A recent meta-analysis of 18 randomized controlled trials attempted to define the long-term impact of progenitor cell therapy in the treatment of MI.111 Despite the inconsistencies among the individual studies (as described above), the analysis indicated that bone marrow cell therapy after MI results in more rapid improvements in systolic cardiac function, including LVEF and LV end-systolic and end-diastolic volumes, than in control groups; further, these improvements were sustained for 6 months after therapy.111 The authors also observed statistically and clinically significant benefits in the regional cardiac anatomy after cell treatment and showed that, in the baseline-impaired LVEF subgroup, LVEF was improved after bone marrow cell therapy when compared with the control treatment. Of importance is the fact that, as a whole, the cell therapy was safe, although there was no observation of a reduction in cardiovascular events. Last, subgroup analyses suggested that cell infusion after acute MI had a positive effect on LVEF.111 Together, these findings indicate that the delivery of CD34+ cell-containing treatments to infarcted and ischemic myocardial tissue is capable of promoting functional recovery of damaged myocardium.
In addition to the treatment of myocardial ischemic conditions, several other clinical trials have evaluated, or are in the process of evaluating, the use of CD34+ cell-containing therapies for peripheral, critical limb, and cerebral ischemia in human patients. One randomized controlled trial112 was designed to evaluate whether injection of bone marrow MNCs into the gastrocnemius of a critically ischemic leg was safe and feasible, and whether the procedure improved the ankle-brachial index and rest pain. Strikingly, in limbs injected with the cells, ankle-brachial index, transcutaneous oxygen tension, collateral vessel formation, blood flow, and pain-free walking time were all significantly improved in comparison with the saline-treated limb.112 This finding agrees with other reports of small trials of bone-marrow-MNC treatment of ischemia, including critical limb ischemia113–115 and hand ischemia.116
The first completed trial evaluating the implantation of purified CD34+ cells for the treatment of critical limb ischemia came from Asahara and colleagues in 2009.117 Although the trial was not randomized, 3 different CD34+ cell doses (6 patients received 105 cells/kg, 8 patients received 5 × 105 cells/kg, and 3 patients received 106 cells/kg) were evaluated in no-option patients with atherosclerotic peripheral arterial disease or Buerger disease with critical limb ischemia. The G-CSF-mobilized cells were injected intramuscularly into the gastrocnemius muscle in the leg of each patient who exhibited highly severe ischemia. The primary analysis involved evaluating the total walking distance on a standardized treadmill test, the toe-brachial index in the limb receiving the treatment, and the Wong-Baker FACES pain rating scale, all of which were evaluated at 4 and 12 weeks after treatment. Secondary endpoints included the Rutherford score, skin ulcer size, pain-free walking distance, ankle-brachial pressure index, and transcutaneous oxygen pressure. The 3 primary endpoints were converted to a treatment efficacy score, with positive numbers indicating improvement and negative numbers indicating impairment. All 3 treatment groups showed positive efficacy scores, which indicated that the treatments had reversed some of the ischemia, although no differences were seen between the treatment doses. Since no dose response was seen in the efficacy scores, all other endpoints were considered at 4 and 12 weeks after treatment, regardless of the dose regimen received. At 4 weeks after treatment, only transcutaneous partial oxygen pressure, total walking distance, and pain-free walking distance were significantly improved; but at 12 weeks after treatment, all endpoints except ankle-brachial pressure index were significantly improved. Some patients encountered difficulty in mobilizing sufficient numbers of CD34+ cells to qualify for the high-dose treatment arm, but the results of this study117 and at least 1 other21 indicate that higher numbers of cells do not necessarily result in better therapeutic outcomes.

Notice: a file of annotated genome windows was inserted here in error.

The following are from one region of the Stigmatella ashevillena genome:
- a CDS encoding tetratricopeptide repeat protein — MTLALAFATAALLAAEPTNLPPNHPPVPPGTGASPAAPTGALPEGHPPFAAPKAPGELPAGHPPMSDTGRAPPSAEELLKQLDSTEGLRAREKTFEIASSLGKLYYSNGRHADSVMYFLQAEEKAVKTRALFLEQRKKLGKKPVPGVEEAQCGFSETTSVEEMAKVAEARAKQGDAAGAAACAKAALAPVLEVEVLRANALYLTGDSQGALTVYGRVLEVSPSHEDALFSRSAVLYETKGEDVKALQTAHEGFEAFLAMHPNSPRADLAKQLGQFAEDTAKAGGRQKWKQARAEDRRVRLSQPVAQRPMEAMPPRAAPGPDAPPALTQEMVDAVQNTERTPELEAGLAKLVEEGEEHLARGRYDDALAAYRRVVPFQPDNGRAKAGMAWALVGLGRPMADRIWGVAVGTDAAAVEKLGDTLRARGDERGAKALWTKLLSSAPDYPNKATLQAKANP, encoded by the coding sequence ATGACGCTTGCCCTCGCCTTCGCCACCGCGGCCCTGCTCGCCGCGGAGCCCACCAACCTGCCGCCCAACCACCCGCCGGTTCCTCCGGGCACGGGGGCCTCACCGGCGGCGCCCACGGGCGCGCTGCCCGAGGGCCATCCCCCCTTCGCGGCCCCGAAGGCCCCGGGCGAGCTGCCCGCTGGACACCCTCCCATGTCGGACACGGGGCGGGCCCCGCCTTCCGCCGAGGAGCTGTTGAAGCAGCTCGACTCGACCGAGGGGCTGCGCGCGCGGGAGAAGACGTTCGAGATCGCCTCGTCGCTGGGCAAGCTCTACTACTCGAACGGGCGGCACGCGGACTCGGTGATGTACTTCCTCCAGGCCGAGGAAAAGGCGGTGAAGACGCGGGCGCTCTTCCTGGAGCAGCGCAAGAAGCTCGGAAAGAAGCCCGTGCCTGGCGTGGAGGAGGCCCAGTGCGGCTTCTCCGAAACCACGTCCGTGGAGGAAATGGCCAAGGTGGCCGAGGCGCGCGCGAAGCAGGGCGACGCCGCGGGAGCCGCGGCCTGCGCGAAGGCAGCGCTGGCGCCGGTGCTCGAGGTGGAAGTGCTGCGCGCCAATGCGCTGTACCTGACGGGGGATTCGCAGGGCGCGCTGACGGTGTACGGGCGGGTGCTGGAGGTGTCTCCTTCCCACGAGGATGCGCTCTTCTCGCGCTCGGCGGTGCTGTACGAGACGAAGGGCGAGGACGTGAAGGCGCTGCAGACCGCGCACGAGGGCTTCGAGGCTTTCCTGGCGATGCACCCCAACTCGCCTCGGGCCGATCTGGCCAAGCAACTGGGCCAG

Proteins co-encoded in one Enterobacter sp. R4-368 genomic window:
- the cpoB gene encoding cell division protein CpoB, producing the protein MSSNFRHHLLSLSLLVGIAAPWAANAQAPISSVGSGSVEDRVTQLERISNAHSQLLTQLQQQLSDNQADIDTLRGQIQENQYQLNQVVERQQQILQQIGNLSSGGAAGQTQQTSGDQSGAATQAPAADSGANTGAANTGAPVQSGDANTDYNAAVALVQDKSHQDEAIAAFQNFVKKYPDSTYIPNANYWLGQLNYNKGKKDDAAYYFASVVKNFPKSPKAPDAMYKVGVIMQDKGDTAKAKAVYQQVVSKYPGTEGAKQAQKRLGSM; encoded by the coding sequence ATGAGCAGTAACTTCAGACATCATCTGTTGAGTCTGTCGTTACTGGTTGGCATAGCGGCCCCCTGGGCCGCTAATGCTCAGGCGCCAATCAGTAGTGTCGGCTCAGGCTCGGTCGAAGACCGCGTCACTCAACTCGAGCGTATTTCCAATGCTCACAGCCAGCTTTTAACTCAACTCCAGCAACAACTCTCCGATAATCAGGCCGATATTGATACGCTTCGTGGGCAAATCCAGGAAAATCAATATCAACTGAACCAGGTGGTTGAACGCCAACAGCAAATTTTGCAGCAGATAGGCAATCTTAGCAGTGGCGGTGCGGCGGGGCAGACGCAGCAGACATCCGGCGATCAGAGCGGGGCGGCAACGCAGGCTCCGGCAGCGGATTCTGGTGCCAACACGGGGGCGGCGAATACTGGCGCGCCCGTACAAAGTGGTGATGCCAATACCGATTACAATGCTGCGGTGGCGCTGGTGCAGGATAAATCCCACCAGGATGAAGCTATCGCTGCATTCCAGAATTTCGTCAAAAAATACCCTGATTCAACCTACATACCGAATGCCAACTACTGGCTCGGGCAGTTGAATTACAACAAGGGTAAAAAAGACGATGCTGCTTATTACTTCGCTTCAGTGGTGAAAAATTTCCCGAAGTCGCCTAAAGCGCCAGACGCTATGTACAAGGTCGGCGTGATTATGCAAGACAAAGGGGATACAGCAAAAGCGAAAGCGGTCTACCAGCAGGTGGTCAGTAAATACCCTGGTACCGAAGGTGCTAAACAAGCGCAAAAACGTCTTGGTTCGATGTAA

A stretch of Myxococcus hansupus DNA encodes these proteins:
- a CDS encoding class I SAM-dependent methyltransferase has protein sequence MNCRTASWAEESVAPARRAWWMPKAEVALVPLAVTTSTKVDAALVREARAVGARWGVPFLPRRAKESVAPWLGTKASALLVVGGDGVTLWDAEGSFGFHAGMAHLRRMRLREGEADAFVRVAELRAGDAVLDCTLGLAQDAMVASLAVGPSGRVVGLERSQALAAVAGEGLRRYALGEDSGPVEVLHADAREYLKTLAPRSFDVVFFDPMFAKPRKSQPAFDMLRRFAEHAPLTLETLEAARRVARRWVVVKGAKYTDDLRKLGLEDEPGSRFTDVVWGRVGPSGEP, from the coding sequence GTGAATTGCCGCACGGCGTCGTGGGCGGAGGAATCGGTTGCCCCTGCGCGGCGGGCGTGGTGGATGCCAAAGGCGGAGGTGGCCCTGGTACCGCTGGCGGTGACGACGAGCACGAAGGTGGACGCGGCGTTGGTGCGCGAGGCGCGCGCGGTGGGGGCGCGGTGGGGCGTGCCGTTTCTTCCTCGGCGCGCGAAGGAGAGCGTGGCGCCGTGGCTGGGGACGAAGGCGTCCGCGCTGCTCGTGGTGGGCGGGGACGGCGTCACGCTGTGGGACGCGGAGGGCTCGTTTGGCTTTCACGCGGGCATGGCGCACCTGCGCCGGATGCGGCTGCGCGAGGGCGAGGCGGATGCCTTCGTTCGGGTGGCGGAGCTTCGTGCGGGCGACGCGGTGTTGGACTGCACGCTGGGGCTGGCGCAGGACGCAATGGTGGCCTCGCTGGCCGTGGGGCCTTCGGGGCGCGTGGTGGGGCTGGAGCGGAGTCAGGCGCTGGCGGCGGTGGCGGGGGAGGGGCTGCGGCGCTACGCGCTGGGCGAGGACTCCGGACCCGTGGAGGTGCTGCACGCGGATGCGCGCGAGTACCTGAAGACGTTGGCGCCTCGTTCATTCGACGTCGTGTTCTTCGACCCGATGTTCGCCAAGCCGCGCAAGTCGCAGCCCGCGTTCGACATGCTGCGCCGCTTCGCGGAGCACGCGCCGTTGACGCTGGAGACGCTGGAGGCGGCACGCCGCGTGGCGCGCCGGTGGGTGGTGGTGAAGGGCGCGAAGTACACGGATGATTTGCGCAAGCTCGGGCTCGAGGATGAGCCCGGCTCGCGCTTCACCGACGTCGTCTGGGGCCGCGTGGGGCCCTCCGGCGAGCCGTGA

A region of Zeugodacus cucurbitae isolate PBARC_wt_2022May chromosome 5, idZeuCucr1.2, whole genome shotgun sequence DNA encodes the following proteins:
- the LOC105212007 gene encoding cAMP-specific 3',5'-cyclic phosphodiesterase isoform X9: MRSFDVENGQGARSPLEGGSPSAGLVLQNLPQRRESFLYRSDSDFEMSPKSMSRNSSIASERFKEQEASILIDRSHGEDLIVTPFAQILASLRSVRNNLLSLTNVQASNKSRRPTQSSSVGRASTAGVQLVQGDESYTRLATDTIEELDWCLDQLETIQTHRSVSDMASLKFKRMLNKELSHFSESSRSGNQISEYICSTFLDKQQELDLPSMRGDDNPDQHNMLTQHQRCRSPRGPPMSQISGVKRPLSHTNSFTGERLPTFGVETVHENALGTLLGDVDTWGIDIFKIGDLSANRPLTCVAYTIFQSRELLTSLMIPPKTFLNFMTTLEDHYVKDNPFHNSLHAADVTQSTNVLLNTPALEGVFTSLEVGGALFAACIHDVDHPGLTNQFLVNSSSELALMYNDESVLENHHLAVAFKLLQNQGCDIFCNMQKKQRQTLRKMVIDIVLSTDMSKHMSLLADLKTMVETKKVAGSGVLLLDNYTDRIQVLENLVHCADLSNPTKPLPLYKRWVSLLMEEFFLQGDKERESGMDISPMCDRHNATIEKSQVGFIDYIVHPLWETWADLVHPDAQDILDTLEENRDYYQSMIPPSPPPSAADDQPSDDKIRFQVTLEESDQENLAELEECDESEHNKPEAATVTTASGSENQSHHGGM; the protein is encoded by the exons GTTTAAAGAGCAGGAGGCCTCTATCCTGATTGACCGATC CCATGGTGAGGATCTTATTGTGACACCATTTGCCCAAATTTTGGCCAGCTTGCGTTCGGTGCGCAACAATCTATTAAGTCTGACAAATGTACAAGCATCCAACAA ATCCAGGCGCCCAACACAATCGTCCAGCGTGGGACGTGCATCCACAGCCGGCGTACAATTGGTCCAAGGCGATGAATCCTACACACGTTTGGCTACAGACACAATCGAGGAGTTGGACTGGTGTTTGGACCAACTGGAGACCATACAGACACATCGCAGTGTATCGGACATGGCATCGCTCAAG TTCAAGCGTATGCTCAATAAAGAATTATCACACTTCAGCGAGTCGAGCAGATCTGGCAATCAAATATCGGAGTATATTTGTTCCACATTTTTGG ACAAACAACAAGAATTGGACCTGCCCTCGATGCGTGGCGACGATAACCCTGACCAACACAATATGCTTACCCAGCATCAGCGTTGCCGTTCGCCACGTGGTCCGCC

The next step in the evaluation of CD34+ cells in the treatment of critical limb ischemia comes in the form of a larger, controlled, randomized and double-blinded phase IIb trial: the ACT34-CLI (critical limb ischemia) trial, run in conjunction with Baxter Healthcare, has just recently concluded its 1-year follow-up study, and the data should be forthcoming pending a comprehensive analysis.
Last, there are also some currently active and recently completed phase I/II trials (NCT00950521 and NCT00761982 at ClinicalTrials.gov) that are evaluating the use of isolated CD34+ cells as a means to ameliorate—via infusion of the cells into the middle cerebral artery—ischemia caused by acute or chronic stroke. A separate, recently concluded trial (NCT01019733) has evaluated the intrathecal delivery of CD34+ cells as a means to treat acute hypoxic or ischemic brain injury or cerebral palsy in pediatric patients. One other trial (NCT00535197) aims to determine whether intracerebral arterial infusion of CD34+ cells is effective in treating patients who have acute total anterior circulation syndrome. As the data from these trials become available, it will be interesting to see if the multifunctional nature of CD34+ cells can also be applied to treating neurologic disorders in human patients.
Currently, a phase III clinical trial of autologous CD34+ cell therapy for refractory angina is being planned. If successful, this approach would augment the current therapeutic armamentarium available for patients with advanced myocardial ischemia and would be used in standard clinical practice, alongside pharmaceutical treatment and mechanical revascularization. In a manner quite different from the development and testing of pharmaceutical agents or devices, autologous cell therapy presents unusual challenges in defining dose, potency, and endpoints for therapies that largely target quality of life as their initial indication. However, if the bioactivity of autologous cell therapies is verified in clinical trials, additional uses will undoubtedly be explored, and these could change the prospects of patients, affording hope not only for improved quality of life but perhaps for altering the natural history of the disease.
Address for reprints: Douglas W. Losordo, MD, Program in Cardiovascular Regenerative Medicine, Northwestern Memorial Hospital & Northwestern University, Galter 11–240, 201 E. Chicago Ave., Chicago, IL 60611